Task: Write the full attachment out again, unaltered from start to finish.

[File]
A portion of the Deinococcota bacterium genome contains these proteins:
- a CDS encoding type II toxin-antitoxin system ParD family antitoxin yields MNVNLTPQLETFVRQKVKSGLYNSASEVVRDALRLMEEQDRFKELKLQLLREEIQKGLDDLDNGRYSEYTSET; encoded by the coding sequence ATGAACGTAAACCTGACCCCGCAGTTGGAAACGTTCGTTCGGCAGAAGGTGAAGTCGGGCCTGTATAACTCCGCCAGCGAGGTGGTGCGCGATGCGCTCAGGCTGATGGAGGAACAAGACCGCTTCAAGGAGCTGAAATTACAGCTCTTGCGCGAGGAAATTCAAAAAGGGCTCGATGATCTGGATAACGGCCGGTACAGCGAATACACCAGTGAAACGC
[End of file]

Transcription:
A portion of the Deinococcota bacterium genome contains these proteins:
- a CDS encoding type II toxin-antitoxin system ParD family antitoxin yields MNVNLTPQLETFVRQKVKSGLYNSASEVVRDALRLMEEQDRFKELKLQLLREEIQKGLDDLDNGRYSEYTSET; encoded by the coding sequence ATGAACGTAAACCTGACCCCGCAGTTGGAAACGTTCGTTCGGCAGAAGGTGAAGTCGGGCCTGTATAACTCCGCCAGCGAGGTGGTGCGCGATGCGCTCAGGCTGATGGAGGAACAAGACCGCTTCAAGGAGCTGAAATTACAGCTCTTGCGCGAGGAAATTCAAAAAGGGCTCGATGATCTGGATAACGGCCGGTACAGCGAATACACCAGTGAAACGC